Regina Ziegler, Susan M. Gapstur, Julie E. Buring, Graham G. Giles, Signe Borgquist, Peter Kraft, Roger L. Milne, Kay-Tee Khaw, Daniele Campa, Mia M. Gaudet, Rudolf Kaaks, Xiaohong R Yang, Carla H. van Gils, Antonia Trichopoulou, Kostas Tsilidis, Federico Canzian, Loic Le Marchand, Elisabete Weiderpass, I-Min Lee, David J. Hunter, Myrto Barrdahl, Stephen J. Chanock, Sara Lindström, Christopher Haiman
We assessed the association between 1,414 single nucleotide polymorphisms (SNPs) in genes involved in synthesis and metabolism of steroid hormones and IGF-1, and risk of breast cancer in situ (BCIS), with the aim of determining whether any of these were disease specific. This was done using 1,062 BCIS cases and 10,126 controls as well as 6,113 invasive breast cancer cases from the Breast and Prostate Cancer Cohort Consortium (BPC3). Three SNPs showed at least one nominally significant association in homozygous minor versus homozygous major models. ACVR2A-rs2382112 (ORhom=3.05, 95%CI = 1.72-5.44, Phom= 1.47 × 10−4), MAST2-rs12124649 (ORhom=1.73, 95% CI =1.18-2.54, Phom= 5.24 × 10−3), and INSR-rs10500204 (ORhom= 1.96, 95% CI =1.44-2.67, Phom=1.68 × 10−5) were associated with increased risk of BCIS; however only the latter association was significant after correcting for multiple testing. Furthermore, INSR-rs10500204 was more strongly associated with risk of BCIS than invasive disease in case-only analyses using the homozygous minor versus homozygous major model (ORhom=1.78, 95% CI =1.30-2.44, Phom= 3.23 × 10−4).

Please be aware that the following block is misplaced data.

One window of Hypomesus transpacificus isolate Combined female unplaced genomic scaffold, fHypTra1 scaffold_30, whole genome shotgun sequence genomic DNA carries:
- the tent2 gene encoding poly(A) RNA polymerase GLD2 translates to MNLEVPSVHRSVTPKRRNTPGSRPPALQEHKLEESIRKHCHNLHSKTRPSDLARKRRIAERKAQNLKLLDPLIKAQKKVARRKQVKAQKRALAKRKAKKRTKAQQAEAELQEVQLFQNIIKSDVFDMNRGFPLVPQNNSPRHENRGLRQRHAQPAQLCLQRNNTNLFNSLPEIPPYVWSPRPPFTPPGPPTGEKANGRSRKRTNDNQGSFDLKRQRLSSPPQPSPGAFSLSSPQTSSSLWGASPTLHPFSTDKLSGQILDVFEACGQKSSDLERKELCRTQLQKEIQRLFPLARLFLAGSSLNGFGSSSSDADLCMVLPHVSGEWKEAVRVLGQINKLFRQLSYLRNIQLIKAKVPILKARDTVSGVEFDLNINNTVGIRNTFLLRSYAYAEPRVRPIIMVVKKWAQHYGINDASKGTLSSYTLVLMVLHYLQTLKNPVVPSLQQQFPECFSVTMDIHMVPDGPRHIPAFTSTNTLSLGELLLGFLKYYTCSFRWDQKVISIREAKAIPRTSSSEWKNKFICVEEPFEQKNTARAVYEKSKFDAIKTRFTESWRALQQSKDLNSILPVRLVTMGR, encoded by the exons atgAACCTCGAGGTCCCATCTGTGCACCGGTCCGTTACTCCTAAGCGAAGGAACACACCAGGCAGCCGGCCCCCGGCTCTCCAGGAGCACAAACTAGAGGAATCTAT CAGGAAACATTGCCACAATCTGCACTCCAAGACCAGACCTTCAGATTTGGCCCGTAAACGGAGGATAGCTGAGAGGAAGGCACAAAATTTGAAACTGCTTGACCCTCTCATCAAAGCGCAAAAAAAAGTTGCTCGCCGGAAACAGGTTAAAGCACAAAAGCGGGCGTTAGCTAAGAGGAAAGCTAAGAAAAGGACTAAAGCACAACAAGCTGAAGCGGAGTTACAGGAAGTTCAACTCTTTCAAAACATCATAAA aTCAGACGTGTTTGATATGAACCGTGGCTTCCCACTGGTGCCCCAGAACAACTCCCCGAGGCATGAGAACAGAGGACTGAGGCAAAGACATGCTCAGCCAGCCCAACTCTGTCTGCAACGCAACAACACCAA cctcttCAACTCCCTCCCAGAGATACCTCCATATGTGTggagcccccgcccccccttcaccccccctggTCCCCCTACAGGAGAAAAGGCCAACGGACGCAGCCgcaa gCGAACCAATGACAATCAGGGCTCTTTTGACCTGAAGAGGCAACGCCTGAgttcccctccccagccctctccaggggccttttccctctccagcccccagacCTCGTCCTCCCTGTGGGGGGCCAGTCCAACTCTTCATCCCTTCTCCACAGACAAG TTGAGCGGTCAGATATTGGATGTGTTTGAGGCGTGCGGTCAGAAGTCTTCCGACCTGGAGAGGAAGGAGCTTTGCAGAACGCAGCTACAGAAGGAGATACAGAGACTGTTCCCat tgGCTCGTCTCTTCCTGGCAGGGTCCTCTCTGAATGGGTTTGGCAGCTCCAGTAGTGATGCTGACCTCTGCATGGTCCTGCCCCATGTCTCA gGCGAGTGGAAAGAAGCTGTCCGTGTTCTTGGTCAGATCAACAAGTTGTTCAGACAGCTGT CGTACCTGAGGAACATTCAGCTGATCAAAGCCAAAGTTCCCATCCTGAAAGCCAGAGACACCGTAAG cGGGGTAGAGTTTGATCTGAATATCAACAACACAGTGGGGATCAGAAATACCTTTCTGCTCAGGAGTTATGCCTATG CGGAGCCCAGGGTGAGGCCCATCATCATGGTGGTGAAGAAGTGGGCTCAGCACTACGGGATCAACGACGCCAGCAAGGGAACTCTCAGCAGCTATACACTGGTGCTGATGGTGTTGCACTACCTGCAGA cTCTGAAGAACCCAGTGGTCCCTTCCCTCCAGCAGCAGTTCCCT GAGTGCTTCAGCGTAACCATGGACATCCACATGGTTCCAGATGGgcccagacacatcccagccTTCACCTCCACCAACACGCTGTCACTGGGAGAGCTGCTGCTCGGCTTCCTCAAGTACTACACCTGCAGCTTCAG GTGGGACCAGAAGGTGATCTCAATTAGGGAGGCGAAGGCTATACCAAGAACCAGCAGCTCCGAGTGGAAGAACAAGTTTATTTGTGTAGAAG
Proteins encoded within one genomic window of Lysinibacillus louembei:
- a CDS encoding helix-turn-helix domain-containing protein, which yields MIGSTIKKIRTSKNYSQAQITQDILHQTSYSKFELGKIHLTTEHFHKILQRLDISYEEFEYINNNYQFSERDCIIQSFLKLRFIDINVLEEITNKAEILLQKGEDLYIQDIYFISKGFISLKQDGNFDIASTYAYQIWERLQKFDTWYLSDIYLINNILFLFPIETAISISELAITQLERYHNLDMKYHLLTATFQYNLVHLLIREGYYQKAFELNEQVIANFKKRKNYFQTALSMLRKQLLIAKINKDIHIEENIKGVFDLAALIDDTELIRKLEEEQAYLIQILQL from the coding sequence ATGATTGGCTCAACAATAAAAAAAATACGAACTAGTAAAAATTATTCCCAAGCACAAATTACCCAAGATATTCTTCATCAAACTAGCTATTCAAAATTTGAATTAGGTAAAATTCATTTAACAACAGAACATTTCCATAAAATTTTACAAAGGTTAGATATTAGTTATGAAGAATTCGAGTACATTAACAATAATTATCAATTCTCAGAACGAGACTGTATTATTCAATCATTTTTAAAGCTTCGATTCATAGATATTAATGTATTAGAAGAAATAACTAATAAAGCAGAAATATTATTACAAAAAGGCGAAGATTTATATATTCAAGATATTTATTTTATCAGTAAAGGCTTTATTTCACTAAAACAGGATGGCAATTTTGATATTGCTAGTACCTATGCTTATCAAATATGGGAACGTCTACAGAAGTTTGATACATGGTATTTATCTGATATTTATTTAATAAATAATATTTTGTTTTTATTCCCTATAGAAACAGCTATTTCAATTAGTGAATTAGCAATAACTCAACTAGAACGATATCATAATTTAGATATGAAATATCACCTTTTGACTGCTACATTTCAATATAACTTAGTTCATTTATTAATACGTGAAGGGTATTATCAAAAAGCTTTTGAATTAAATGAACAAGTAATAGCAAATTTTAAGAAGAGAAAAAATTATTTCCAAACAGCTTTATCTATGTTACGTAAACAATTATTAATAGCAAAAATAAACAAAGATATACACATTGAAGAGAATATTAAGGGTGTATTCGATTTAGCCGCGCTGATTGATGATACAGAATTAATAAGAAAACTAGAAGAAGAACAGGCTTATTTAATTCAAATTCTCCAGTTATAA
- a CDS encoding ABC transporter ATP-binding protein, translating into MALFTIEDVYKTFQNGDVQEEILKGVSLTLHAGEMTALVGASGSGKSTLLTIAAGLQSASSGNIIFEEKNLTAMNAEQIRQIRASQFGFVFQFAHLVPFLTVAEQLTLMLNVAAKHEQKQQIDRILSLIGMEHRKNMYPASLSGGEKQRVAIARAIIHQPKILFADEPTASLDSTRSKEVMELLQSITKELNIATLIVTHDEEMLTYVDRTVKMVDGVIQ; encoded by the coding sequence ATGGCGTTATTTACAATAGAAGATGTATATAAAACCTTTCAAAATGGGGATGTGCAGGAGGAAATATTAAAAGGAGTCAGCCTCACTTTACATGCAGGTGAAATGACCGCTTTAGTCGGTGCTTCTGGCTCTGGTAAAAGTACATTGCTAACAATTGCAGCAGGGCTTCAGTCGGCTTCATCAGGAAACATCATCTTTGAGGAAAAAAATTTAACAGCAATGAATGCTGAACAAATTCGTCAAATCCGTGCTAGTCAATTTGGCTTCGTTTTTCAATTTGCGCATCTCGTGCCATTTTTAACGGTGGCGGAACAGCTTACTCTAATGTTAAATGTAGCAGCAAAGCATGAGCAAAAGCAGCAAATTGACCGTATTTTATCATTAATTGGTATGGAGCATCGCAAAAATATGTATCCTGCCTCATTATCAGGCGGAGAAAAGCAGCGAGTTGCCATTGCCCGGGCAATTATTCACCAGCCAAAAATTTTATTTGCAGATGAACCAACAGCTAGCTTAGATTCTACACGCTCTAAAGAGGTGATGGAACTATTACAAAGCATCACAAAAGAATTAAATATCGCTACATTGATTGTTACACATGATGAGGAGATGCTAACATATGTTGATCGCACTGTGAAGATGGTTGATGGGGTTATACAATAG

The SNP INSR-rs10500204 is located in an intron of the INSR gene and is likely to affect binding of the promyelocytic leukemia (PML) protein. The PML gene is known as a tumor suppressor and growth regulator in cancer. However, it is not clear on what pathway the A-allele of rs10500204 could operate to influence the binding of the protein. Hence, functional studies are warranted to investigate this further. This article is protected by copyright. All rights reserved.